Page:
CF 2023 : ACM International Conference on Computing Frontiers
Conference Series : Computing Frontiers
Call For Papers
Call For Papers
The next ACM International Conference on Computing Frontiers will take place on May 9th - 11th, 2023. Computing Frontiers 2023 will be held in person in the town of Bologna, Italy.
Computing Frontiers is an eclectic, interdisciplinary, collaborative community of researchers who investigate emerging technologies in the broad field of computing: our common goal is to drive the scientific breakthroughs that support society.
CF's broad scope is driven by recent technological advances in wide-ranging fields impacting computing, such as novel computing models and paradigms, advancements in hardware, network and systems architecture, cloud computing, novel device physics and materials, new application domains of artificial intelligence, big data analytics, wearables and IoT. The boundaries between the state-of-the-art and revolutionary innovation constitute the advancing frontiers of science, engineering, and information technology — and are the CF community focus. CF provides a venue to share, discuss, and advance broad, forward-thinking, early research on the future of computing and welcomes work on a wide spectrum of computer systems, from embedded and hand-held/wearable devices to supercomputers and datacenters.
Topics of Interest
We seek original research contributions at the frontiers of a wide range of topics, including novel computational models and algorithms, new application paradigms, computer architecture (from embedded to HPC systems), computing hardware, memory technologies, networks, storage solutions, compilers, and environments.
Innovative Computing Approaches, Architectures, Accelerators, Algorithms, and Models
Approximate, analog, inexact, probabilistic computing
Neuromorphic, biologically-inspired computing, and hyperdimensional computing
Dataflow architectures, near-data, and in-memory processing
Quantum computing systems, including algorithms and applications for near-term quantum devices, programming models and compilers, and error correction
Benchmarks, methods, and performance metrics to evaluate innovative computing approaches
Physics-based models of computation
Technological Scaling Limits and Beyond
Limits: Defect- and variability-tolerant designs, graphene and other novel materials, nanoscale design, dark silicon
Extending past Moore's law: 3D-stacking, heterogeneous architectures and accelerators, chiplets, distributed and federated computing and their challenges
Efficient AI computing
Deep learning co-processors including architectures, efficient algorithms, chip design and hardware-software codesign, frameworks and programming models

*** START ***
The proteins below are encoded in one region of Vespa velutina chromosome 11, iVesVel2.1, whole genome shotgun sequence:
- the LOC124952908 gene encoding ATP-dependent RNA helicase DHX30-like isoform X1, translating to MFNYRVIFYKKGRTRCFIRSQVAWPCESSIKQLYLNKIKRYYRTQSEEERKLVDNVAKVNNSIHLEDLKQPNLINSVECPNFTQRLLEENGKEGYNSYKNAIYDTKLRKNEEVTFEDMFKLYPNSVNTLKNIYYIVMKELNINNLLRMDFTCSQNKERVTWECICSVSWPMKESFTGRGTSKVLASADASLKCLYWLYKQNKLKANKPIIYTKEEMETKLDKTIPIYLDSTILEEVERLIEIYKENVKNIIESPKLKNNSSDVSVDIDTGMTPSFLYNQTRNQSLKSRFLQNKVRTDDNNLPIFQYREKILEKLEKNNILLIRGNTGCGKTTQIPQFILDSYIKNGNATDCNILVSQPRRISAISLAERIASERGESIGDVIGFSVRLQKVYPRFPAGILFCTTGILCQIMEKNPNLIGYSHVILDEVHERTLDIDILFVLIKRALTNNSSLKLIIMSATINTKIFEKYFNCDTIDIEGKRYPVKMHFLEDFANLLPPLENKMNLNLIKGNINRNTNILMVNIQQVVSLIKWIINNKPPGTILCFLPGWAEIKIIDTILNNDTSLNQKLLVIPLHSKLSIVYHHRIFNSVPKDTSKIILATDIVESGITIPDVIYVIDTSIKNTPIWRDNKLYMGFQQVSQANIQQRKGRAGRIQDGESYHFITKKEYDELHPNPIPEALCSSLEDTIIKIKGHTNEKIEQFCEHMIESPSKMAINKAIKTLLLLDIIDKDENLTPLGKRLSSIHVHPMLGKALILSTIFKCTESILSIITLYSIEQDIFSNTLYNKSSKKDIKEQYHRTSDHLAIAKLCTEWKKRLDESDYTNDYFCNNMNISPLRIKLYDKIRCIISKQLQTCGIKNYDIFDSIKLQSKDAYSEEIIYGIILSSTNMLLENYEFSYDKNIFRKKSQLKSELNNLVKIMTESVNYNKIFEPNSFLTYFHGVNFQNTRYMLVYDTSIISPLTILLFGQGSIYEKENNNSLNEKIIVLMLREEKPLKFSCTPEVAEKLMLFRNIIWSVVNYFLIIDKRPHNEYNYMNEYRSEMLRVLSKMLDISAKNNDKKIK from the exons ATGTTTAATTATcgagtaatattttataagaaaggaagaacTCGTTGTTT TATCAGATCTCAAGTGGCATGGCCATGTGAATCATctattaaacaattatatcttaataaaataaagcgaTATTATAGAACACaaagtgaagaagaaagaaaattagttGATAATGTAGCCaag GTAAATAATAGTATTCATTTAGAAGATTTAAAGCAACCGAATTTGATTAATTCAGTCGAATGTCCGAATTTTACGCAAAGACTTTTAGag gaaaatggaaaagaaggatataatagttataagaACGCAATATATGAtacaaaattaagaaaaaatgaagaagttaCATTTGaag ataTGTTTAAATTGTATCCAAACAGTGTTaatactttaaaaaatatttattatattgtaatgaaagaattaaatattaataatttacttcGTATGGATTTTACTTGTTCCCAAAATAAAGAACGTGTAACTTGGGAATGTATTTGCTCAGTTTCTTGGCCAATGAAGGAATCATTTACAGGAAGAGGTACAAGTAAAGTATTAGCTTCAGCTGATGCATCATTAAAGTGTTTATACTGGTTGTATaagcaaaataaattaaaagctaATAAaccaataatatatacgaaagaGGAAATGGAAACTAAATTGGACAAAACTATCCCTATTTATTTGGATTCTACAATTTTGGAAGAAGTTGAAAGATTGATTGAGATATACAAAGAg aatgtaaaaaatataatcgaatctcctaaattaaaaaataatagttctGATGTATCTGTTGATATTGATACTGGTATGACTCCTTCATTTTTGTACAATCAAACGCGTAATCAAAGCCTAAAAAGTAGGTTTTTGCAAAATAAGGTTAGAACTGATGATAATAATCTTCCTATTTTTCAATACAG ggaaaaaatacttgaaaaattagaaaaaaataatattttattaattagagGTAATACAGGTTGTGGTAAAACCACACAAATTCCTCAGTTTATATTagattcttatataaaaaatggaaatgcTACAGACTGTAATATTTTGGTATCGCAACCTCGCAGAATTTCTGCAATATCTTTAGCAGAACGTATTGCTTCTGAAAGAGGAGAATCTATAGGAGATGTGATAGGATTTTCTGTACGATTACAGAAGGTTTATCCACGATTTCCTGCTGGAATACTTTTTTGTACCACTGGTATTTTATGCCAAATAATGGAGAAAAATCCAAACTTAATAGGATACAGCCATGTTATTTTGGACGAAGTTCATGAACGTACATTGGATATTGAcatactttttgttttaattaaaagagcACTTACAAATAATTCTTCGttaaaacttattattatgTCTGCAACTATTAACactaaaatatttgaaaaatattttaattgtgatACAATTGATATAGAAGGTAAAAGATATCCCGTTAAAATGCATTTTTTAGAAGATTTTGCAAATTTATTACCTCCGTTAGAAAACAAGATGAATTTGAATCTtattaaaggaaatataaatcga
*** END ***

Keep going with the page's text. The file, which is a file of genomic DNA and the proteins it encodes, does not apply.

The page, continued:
Edge deep learning for IoT
Distributed AI computing for cloud data servers
Embedded, IoT, and Cyber-Physical Systems
Ultra-low power designs, energy scavenging
Physical security, attack detection and prevention
Reactive, real-time, scalable, reconfigurable, and self-aware systems
Sensor networks, IoT, and architectural innovation for wearable computing
Large-Scale System Design and Networking
Large-scale homogeneous/heterogeneous architectures and networking
System-balance and CPU-offloading
Power- and energy-management for clouds, data centers, and exascale systems
Big Data analytics and exascale data management
System Software, Compiler Technologies, and Programming Languages
Technologies that push the limits of operating systems, virtualization, and container technologies
Large scale frameworks for distributed computing and communication
Resource and job management, scheduling and workflow systems for managing large-scale heterogeneous systems
Compiler technologies: hardware/software integrated solutions, high-level synthesis, compilers for heterogeneous architectures
Tools for analyzing and managing performance at large scale
Novel programming approaches
Fault Tolerance and Resilience
Solutions for ultra-large and safety-critical systems (e.g., infrastructure, airlines)
Hardware and software approaches in adverse environments such as space
Methods, system support, and hardware for protecting against malicious code
Real-time implementations of security algorithms and protocols
Quantum and post-quantum cryptography
Computers and Society
Artificial Intelligence (AI) ethics and AI environmental impact
Education, health, cost/energy-efficient design, smart cities, emerging markets, and interdisciplinary applications
We also strongly encourage submissions in emerging fields that may not fit into traditional categories — if in doubt, please contact the PC co-chairs by email.